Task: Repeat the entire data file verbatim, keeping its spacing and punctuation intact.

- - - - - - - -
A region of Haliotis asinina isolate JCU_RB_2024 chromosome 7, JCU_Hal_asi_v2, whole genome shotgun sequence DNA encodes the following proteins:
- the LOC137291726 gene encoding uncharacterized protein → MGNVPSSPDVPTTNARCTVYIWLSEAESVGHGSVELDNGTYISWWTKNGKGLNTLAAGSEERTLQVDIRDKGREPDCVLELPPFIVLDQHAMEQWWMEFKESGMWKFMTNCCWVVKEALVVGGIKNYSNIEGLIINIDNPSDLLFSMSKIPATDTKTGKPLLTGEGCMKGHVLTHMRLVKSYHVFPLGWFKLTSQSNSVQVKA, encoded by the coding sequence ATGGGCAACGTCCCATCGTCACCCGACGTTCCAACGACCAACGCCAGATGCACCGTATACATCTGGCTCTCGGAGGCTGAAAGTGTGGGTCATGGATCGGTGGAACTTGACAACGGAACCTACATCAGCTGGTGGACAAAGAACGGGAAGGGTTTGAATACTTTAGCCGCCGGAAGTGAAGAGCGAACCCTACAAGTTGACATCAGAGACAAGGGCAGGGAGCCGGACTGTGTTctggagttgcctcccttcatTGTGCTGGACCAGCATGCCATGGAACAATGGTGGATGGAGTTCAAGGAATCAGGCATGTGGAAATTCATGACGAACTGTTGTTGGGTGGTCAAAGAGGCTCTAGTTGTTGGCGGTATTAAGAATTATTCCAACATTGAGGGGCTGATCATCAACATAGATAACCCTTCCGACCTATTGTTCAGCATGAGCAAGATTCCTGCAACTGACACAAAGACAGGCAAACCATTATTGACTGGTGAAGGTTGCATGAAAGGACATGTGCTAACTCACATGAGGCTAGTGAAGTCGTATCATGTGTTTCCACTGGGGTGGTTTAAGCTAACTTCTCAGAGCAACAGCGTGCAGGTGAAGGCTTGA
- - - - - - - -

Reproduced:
A region of Haliotis asinina isolate JCU_RB_2024 chromosome 7, JCU_Hal_asi_v2, whole genome shotgun sequence DNA encodes the following proteins:
- the LOC137291726 gene encoding uncharacterized protein → MGNVPSSPDVPTTNARCTVYIWLSEAESVGHGSVELDNGTYISWWTKNGKGLNTLAAGSEERTLQVDIRDKGREPDCVLELPPFIVLDQHAMEQWWMEFKESGMWKFMTNCCWVVKEALVVGGIKNYSNIEGLIINIDNPSDLLFSMSKIPATDTKTGKPLLTGEGCMKGHVLTHMRLVKSYHVFPLGWFKLTSQSNSVQVKA, encoded by the coding sequence ATGGGCAACGTCCCATCGTCACCCGACGTTCCAACGACCAACGCCAGATGCACCGTATACATCTGGCTCTCGGAGGCTGAAAGTGTGGGTCATGGATCGGTGGAACTTGACAACGGAACCTACATCAGCTGGTGGACAAAGAACGGGAAGGGTTTGAATACTTTAGCCGCCGGAAGTGAAGAGCGAACCCTACAAGTTGACATCAGAGACAAGGGCAGGGAGCCGGACTGTGTTctggagttgcctcccttcatTGTGCTGGACCAGCATGCCATGGAACAATGGTGGATGGAGTTCAAGGAATCAGGCATGTGGAAATTCATGACGAACTGTTGTTGGGTGGTCAAAGAGGCTCTAGTTGTTGGCGGTATTAAGAATTATTCCAACATTGAGGGGCTGATCATCAACATAGATAACCCTTCCGACCTATTGTTCAGCATGAGCAAGATTCCTGCAACTGACACAAAGACAGGCAAACCATTATTGACTGGTGAAGGTTGCATGAAAGGACATGTGCTAACTCACATGAGGCTAGTGAAGTCGTATCATGTGTTTCCACTGGGGTGGTTTAAGCTAACTTCTCAGAGCAACAGCGTGCAGGTGAAGGCTTGA